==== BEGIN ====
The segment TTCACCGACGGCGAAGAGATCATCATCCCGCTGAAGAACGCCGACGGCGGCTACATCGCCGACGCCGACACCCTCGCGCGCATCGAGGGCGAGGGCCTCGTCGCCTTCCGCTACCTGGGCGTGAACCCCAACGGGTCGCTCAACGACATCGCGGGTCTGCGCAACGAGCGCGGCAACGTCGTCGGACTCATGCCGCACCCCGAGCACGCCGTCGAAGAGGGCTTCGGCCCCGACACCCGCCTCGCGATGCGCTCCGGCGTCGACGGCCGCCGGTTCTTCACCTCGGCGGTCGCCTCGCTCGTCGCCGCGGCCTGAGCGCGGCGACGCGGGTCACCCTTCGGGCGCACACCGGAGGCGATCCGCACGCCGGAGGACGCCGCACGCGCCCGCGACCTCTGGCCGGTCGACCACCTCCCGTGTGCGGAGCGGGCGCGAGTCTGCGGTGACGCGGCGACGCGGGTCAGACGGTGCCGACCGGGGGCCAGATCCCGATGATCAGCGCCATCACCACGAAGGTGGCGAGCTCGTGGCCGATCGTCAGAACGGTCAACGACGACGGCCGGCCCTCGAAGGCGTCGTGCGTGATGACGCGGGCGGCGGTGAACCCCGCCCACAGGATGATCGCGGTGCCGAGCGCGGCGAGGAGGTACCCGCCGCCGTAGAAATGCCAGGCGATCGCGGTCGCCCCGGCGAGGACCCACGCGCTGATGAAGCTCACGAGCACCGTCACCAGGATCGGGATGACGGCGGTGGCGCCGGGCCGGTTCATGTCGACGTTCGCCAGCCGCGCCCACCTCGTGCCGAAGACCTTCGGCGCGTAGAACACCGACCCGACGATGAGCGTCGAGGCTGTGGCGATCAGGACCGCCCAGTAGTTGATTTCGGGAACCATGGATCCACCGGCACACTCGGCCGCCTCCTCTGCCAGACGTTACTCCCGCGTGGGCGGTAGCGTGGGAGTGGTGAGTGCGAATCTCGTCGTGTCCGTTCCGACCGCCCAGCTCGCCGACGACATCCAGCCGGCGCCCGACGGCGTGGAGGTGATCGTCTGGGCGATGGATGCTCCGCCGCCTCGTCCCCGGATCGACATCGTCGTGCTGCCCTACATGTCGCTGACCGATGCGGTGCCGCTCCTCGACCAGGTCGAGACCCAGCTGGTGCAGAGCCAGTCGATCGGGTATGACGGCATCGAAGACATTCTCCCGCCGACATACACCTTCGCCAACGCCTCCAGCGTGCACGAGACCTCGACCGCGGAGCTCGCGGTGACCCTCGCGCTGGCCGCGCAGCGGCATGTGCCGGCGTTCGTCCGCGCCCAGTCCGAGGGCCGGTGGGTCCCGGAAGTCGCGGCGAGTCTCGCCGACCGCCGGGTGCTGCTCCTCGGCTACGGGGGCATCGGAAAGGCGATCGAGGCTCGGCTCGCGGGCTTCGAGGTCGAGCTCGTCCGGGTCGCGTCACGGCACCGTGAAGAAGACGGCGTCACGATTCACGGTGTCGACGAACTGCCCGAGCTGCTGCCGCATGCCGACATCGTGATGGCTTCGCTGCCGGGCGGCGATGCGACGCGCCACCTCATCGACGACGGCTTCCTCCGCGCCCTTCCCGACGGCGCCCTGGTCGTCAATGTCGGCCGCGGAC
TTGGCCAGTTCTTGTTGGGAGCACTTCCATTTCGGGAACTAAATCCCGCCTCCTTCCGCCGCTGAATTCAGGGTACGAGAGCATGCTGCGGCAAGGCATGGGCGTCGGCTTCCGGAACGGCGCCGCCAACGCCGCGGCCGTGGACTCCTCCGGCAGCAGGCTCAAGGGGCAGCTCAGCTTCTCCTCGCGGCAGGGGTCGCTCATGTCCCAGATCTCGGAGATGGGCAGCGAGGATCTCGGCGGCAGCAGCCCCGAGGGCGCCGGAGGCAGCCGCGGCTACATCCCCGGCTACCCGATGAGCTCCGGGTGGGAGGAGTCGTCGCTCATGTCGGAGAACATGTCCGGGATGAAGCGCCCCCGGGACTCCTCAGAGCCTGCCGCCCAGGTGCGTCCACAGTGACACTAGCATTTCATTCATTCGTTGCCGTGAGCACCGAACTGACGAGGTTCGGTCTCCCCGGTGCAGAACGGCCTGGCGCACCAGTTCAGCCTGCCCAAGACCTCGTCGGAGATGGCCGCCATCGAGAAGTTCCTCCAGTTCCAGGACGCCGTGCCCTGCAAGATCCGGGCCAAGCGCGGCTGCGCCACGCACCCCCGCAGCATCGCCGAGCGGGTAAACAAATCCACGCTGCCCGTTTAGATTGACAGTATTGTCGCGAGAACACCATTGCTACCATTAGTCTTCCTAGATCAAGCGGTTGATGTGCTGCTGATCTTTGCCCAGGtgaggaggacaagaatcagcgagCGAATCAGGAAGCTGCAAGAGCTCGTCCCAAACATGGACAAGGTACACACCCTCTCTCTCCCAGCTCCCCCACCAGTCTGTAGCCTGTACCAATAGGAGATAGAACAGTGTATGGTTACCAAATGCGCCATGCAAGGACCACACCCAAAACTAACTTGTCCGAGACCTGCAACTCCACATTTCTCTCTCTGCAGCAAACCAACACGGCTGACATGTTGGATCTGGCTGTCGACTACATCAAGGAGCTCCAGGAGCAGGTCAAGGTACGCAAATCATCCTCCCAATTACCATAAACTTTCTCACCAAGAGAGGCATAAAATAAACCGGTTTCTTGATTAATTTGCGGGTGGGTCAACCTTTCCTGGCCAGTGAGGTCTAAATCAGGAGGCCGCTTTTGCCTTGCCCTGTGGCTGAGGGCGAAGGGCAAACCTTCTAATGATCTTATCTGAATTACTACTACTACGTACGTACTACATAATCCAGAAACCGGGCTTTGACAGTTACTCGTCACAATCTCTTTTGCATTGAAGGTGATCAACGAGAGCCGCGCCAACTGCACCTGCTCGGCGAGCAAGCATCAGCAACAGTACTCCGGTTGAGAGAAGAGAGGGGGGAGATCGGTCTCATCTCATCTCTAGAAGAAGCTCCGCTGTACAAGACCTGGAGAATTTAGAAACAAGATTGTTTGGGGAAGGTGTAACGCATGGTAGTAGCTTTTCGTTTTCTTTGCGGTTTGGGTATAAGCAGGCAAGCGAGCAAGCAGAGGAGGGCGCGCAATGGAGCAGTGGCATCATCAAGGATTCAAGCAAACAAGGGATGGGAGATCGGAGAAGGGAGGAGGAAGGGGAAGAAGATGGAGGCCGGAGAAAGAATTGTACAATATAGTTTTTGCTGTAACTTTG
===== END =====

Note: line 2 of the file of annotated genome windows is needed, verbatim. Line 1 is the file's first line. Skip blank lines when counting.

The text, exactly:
TTGGCCAGTTCTTGTTGGGAGCACTTCCATTTCGGGAACTAAATCCCGCCTCCTTCCGCCGCTGAATTCAGGGTACGAGAGCATGCTGCGGCAAGGCATGGGCGTCGGCTTCCGGAACGGCGCCGCCAACGCCGCGGCCGTGGACTCCTCCGGCAGCAGGCTCAAGGGGCAGCTCAGCTTCTCCTCGCGGCAGGGGTCGCTCATGTCCCAGATCTCGGAGATGGGCAGCGAGGATCTCGGCGGCAGCAGCCCCGAGGGCGCCGGAGGCAGCCGCGGCTACATCCCCGGCTACCCGATGAGCTCCGGGTGGGAGGAGTCGTCGCTCATGTCGGAGAACATGTCCGGGATGAAGCGCCCCCGGGACTCCTCAGAGCCTGCCGCCCAGGTGCGTCCACAGTGACACTAGCATTTCATTCATTCGTTGCCGTGAGCACCGAACTGACGAGGTTCGGTCTCCCCGGTGCAGAACGGCCTGGCGCACCAGTTCAGCCTGCCCAAGACCTCGTCGGAGATGGCCGCCATCGAGAAGTTCCTCCAGTTCCAGGACGCCGTGCCCTGCAAGATCCGGGCCAAGCGCGGCTGCGCCACGCACCCCCGCAGCATCGCCGAGCGGGTAAACAAATCCACGCTGCCCGTTTAGATTGACAGTATTGTCGCGAGAACACCATTGCTACCATTAGTCTTCCTAGATCAAGCGGTTGATGTGCTGCTGATCTTTGCCCAGGtgaggaggacaagaatcagcgagCGAATCAGGAAGCTGCAAGAGCTCGTCCCAAACATGGACAAGGTACACACCCTCTCTCTCCCAGCTCCCCCACCAGTCTGTAGCCTGTACCAATAGGAGATAGAACAGTGTATGGTTACCAAATGCGCCATGCAAGGACCACACCCAAAACTAACTTGTCCGAGACCTGCAACTCCACATTTCTCTCTCTGCAGCAAACCAACACGGCTGACATGTTGGATCTGGCTGTCGACTACATCAAGGAGCTCCAGGAGCAGGTCAAGGTACGCAAATCATCCTCCCAATTACCATAAACTTTCTCACCAAGAGAGGCATAAAATAAACCGGTTTCTTGATTAATTTGCGGGTGGGTCAACCTTTCCTGGCCAGTGAGGTCTAAATCAGGAGGCCGCTTTTGCCTTGCCCTGTGGCTGAGGGCGAAGGGCAAACCTTCTAATGATCTTATCTGAATTACTACTACTACGTACGTACTACATAATCCAGAAACCGGGCTTTGACAGTTACTCGTCACAATCTCTTTTGCATTGAAGGTGATCAACGAGAGCCGCGCCAACTGCACCTGCTCGGCGAGCAAGCATCAGCAACAGTACTCCGGTTGAGAGAAGAGAGGGGGGAGATCGGTCTCATCTCATCTCTAGAAGAAGCTCCGCTGTACAAGACCTGGAGAATTTAGAAACAAGATTGTTTGGGGAAGGTGTAACGCATGGTAGTAGCTTTTCGTTTTCTTTGCGGTTTGGGTATAAGCAGGCAAGCGAGCAAGCAGAGGAGGGCGCGCAATGGAGCAGTGGCATCATCAAGGATTCAAGCAAACAAGGGATGGGAGATCGGAGAAGGGAGGAGGAAGGGGAAGAAGATGGAGGCCGGAGAAAGAATTGTACAATATAGTTTTTGCTGTAACTTTG